Dong! (Sound of Marv chiming in)

Since the angle of swing does not affect the period, a clock pendulum doesn't need to swing very far from side to side.

It's a bit more subtle than that. If you write the differential equation for a simple pendulum, you can only get a simple solution (the one where the period is given by T=2*pi*sqrt(L/g)) if you make the assumption that the angle through which the pendulum swings is small enough that you can safely make the approximation sin(theta)=theta, where theta is the excursion angle.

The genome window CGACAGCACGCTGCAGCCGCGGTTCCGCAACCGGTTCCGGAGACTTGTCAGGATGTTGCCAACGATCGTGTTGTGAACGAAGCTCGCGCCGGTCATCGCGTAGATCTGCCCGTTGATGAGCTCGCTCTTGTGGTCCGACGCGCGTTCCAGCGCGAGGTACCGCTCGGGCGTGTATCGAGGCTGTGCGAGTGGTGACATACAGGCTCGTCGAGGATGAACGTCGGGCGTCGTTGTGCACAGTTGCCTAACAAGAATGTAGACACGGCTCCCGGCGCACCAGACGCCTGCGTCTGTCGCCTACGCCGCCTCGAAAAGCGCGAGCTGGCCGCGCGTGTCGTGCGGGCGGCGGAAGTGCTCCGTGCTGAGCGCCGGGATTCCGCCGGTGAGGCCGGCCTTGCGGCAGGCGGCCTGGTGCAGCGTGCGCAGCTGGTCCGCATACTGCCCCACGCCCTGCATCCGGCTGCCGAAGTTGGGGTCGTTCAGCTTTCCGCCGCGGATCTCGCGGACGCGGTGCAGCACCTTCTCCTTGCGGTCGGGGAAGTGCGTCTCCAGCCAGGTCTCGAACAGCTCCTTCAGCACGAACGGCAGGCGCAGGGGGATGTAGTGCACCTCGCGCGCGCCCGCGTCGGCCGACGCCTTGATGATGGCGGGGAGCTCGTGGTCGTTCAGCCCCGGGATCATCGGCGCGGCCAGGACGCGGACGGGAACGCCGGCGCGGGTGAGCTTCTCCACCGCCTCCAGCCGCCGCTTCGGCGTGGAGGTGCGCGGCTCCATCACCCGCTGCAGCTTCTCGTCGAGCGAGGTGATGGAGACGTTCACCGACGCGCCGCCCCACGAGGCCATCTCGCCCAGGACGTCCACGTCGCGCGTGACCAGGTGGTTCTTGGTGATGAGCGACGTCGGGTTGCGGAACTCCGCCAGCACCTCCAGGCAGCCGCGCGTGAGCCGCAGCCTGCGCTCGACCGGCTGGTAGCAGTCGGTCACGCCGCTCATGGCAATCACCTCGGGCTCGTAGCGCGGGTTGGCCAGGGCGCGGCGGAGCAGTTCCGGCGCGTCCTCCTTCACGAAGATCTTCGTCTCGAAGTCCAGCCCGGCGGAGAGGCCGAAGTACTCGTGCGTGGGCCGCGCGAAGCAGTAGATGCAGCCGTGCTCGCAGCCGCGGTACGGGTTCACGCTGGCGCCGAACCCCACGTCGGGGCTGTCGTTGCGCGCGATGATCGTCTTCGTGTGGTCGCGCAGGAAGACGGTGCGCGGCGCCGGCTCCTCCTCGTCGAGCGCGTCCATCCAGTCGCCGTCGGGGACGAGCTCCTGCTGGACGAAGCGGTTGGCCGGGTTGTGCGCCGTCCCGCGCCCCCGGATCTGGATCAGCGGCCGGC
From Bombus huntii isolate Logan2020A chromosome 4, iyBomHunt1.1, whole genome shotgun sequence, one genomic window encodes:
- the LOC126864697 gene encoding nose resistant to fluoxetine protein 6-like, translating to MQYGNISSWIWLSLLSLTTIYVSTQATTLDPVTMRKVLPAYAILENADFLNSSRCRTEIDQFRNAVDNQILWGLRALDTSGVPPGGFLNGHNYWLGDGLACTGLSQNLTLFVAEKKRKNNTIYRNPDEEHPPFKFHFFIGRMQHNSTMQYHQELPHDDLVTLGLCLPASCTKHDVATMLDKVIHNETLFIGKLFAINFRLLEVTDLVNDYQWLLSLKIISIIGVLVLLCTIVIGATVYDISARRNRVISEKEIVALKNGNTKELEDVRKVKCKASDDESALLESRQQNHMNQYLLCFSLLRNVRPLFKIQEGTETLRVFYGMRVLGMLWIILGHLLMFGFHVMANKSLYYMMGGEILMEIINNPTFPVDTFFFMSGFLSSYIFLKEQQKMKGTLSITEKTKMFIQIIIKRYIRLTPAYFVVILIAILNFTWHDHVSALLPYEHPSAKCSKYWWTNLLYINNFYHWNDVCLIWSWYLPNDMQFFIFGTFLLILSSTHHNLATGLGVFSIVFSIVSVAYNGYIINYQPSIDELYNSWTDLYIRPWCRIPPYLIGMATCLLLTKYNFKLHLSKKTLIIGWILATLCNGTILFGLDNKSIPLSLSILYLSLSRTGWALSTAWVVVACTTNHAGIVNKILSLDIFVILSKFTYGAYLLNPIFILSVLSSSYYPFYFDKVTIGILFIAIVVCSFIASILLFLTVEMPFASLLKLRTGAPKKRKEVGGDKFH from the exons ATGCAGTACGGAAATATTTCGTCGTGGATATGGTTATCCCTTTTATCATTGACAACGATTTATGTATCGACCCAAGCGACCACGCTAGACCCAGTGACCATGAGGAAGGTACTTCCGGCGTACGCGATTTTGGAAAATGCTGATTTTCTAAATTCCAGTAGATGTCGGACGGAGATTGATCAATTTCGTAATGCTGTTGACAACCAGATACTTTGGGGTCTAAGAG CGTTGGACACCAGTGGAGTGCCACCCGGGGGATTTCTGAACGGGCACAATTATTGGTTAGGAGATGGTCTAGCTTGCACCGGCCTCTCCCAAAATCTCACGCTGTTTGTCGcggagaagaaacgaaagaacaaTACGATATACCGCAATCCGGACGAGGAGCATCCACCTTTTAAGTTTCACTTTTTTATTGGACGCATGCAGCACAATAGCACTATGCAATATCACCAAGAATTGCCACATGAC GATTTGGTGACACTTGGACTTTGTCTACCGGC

Thus, if you keep the pendulum excursion small, it will act like a true sinusoidal oscillator, which is what you want. Since, in a clock, there's no need for large excursions in order to drive the escapement, designing for stable predictable performance is easier with small excursions.